MUNICIPAL ASSET MANAGEMENT: WHAT IT IS AND WHAT IT MEANS TO THE MUNICIPAL MANAGER

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Abstract:

State and local governmental financial records are maintained according to standard accounting conventions called “generally accepted accounting principles” or “GAAP”. These principles or rules govern how and when governmental financial transactions are recorded and how they are reported in financial statements. All governmental accounting standards are set by a rule-making body called the Governmental Accounting Standards Board or GASB. In June 1999, GASB released a new rule known as Statement 34. Statement 34 radically changes the rules by which governmental financial statements are to be organized and presented to readers.

GASB's Statement 34 will have far-reaching impact on the management of public infrastructure. The Statement, in effect, forces disclosure for the first time, in both text and tables, of how well the community has been managing – preserving – its infrastructure base. For the first time, all infrastructure deployed or renovated since June 30, 1980 will be valued and reflected on the financial statements. A community must choose between 1) depreciating this value, based on the current condition of the asset, or 2) reporting the condition of the asset relative to a targeted level of service. In either case, the management paradigm of municipal management will likely expand over the next several years to embrace asset management as a core management competency.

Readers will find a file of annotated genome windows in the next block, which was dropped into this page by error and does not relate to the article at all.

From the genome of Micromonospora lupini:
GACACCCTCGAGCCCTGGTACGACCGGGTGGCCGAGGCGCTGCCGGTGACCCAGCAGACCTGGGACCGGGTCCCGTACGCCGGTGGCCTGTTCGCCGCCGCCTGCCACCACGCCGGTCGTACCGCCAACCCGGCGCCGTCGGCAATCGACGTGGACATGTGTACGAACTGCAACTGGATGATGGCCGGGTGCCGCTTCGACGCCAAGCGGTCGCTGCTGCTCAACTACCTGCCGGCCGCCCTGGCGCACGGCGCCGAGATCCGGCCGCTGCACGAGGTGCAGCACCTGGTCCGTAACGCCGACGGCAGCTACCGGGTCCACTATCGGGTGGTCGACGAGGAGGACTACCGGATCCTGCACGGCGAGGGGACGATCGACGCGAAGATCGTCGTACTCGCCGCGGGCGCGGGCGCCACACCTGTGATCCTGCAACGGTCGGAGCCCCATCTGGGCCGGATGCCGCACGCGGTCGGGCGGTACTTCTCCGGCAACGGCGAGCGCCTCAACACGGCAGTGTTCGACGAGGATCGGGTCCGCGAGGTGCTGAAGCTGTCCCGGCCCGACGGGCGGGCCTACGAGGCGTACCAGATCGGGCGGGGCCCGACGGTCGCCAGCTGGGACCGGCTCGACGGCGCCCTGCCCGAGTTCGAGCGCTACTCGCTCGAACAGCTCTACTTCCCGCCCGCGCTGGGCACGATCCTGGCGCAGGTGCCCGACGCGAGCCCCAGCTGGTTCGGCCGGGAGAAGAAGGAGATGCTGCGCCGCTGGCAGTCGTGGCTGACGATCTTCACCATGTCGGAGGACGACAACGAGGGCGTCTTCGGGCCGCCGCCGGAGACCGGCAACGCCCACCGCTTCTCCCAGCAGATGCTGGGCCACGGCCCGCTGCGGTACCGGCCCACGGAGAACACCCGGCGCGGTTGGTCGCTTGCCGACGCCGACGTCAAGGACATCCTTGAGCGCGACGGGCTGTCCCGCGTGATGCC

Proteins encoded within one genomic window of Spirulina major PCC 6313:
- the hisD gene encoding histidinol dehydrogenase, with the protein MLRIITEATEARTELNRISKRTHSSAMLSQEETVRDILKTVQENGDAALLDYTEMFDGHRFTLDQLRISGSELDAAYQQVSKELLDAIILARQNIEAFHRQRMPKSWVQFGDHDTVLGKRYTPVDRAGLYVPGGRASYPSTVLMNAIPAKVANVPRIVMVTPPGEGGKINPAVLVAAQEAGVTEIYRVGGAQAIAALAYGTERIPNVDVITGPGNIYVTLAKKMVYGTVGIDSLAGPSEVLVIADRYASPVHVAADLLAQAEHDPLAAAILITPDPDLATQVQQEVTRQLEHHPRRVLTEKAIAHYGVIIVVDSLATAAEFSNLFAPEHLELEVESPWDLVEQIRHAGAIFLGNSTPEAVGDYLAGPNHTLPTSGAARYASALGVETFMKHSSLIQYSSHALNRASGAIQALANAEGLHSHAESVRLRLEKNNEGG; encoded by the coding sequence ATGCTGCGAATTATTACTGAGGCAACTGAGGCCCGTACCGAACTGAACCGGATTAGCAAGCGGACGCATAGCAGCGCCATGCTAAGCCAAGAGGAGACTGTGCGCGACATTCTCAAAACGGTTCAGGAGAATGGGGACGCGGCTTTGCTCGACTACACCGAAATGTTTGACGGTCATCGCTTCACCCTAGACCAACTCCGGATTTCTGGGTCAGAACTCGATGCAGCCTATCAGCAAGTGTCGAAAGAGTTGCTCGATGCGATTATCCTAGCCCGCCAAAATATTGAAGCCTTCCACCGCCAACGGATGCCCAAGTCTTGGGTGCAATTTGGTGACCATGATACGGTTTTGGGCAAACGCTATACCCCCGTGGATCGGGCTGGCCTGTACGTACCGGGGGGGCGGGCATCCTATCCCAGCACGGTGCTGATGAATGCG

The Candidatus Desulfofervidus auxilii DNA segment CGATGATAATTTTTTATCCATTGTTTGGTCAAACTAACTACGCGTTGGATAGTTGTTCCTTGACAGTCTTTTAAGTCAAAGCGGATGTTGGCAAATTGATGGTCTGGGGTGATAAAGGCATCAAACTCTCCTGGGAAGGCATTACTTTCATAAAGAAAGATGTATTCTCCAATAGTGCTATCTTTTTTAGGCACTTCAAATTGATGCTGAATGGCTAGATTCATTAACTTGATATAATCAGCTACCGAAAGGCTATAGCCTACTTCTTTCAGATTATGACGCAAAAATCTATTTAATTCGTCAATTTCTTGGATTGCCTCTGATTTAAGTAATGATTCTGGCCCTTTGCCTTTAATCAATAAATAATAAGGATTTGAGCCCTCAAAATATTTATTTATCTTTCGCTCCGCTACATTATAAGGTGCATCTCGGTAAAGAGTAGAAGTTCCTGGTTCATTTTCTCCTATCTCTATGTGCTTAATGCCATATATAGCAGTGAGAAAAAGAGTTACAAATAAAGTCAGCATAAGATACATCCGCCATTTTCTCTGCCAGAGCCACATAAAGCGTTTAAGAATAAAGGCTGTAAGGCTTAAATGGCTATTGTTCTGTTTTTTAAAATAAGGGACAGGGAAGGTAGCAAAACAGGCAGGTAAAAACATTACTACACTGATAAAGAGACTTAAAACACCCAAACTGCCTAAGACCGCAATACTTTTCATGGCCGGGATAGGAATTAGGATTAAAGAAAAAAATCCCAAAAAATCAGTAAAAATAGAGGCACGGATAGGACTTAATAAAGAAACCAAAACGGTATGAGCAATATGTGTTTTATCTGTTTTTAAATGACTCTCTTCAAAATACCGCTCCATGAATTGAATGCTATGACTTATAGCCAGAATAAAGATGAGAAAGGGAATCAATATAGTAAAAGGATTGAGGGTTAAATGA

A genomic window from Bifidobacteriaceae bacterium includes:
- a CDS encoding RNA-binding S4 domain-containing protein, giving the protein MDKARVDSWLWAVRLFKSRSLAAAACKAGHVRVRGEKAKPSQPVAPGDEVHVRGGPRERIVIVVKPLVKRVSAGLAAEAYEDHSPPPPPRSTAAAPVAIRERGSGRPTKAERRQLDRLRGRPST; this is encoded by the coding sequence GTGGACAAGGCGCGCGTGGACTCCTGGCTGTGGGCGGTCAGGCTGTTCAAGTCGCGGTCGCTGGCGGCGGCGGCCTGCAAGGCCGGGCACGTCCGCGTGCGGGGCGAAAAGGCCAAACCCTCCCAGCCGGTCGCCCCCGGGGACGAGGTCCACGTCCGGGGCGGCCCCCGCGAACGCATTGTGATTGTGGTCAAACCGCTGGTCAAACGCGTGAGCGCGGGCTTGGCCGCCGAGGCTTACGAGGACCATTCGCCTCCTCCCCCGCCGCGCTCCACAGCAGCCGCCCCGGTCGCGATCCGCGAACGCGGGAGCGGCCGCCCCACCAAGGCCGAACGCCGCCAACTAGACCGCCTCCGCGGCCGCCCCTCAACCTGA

Asset management is a body of management practices that seeks to get the most performance out of a system of assets over the life of the assets for the investment. A complete asset management system is made up of five component parts: 1) inventory, 2) assessment of condition, 3) valuation, 4) operations and maintenance management, and 5) system analysis and evaluation. A defined level of service for both the asset itself and for maintenance of the asset is core to effective asset management.

America's communities face a substantial challenge in providing for the adequate, sustained management of an increasingly aging and deteriorating infrastructure. Through its new reporting requirements, GASB's Statement 34 requires communities to begin to systematically disclose, then confront, that challenge. Municipal asset management is key to successfully meeting that challenge.

Document Type: Research Article

DOI: http://dx.doi.org/10.2175/193864701790860218

Publication date: January 1, 2001

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  • Proceedings of the Water Environment Federation is an archive of papers published in the proceedings of the annual Water Environment Federation® Technical Exhibition and Conference (WEFTEC® ) and specialty conferences held since the year 2000. These proceedings are not peer reviewed.

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